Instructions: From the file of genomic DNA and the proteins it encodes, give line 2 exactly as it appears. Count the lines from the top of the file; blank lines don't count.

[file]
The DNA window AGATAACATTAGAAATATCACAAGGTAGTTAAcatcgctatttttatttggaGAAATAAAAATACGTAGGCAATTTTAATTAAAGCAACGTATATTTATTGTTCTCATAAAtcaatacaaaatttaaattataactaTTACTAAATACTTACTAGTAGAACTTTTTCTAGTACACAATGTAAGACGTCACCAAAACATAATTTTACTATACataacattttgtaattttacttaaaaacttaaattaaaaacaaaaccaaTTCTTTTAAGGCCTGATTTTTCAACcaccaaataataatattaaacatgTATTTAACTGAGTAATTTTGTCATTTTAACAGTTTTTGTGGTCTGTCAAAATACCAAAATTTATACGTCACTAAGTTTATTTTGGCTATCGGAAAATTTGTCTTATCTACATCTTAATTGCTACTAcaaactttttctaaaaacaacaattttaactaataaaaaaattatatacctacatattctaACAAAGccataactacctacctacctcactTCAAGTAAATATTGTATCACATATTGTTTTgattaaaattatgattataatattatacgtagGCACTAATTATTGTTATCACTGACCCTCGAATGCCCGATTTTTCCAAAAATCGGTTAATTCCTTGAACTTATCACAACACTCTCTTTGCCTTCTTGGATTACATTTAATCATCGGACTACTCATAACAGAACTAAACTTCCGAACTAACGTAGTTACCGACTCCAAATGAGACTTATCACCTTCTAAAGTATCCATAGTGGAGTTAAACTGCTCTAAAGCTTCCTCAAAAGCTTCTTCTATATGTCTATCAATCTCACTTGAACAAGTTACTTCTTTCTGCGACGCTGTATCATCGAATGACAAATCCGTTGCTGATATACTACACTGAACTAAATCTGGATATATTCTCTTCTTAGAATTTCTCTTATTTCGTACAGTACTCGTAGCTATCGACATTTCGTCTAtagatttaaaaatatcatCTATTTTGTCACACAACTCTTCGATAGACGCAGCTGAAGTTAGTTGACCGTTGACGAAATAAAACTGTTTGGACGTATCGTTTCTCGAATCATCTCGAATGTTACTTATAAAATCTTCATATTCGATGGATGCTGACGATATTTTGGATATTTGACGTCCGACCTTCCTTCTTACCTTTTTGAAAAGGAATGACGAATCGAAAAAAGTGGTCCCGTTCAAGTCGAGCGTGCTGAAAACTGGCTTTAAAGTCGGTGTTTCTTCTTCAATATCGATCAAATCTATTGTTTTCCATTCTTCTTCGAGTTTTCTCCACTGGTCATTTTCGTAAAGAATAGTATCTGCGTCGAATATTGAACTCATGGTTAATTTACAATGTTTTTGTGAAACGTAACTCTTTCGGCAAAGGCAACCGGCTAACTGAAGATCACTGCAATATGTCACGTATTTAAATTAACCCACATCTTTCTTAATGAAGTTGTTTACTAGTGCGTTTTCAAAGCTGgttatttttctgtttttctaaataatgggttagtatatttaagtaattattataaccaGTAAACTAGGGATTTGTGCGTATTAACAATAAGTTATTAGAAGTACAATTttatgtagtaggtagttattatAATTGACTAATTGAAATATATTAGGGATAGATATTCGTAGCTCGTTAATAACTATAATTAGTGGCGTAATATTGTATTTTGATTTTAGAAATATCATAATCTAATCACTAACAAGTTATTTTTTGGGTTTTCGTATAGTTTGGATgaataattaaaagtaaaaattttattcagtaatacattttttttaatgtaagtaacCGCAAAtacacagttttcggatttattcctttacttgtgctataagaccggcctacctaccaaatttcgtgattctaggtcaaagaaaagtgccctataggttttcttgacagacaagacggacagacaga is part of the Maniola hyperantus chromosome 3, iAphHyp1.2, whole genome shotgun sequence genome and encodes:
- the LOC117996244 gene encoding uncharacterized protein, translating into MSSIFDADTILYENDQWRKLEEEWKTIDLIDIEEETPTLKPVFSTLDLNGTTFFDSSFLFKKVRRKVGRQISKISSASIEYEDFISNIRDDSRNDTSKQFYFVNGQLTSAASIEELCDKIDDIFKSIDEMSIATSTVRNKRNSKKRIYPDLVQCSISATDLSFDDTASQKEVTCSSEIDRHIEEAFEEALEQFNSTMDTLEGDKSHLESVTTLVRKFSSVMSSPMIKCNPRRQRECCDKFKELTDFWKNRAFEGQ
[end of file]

- the LOC117996244 gene encoding uncharacterized protein, translating into MSSIFDADTILYENDQWRKLEEEWKTIDLIDIEEETPTLKPVFSTLDLNGTTFFDSSFLFKKVRRKVGRQISKISSASIEYEDFISNIRDDSRNDTSKQFYFVNGQLTSAASIEELCDKIDDIFKSIDEMSIATSTVRNKRNSKKRIYPDLVQCSISATDLSFDDTASQKEVTCSSEIDRHIEEAFEEALEQFNSTMDTLEGDKSHLESVTTLVRKFSSVMSSPMIKCNPRRQRECCDKFKELTDFWKNRAFEGQ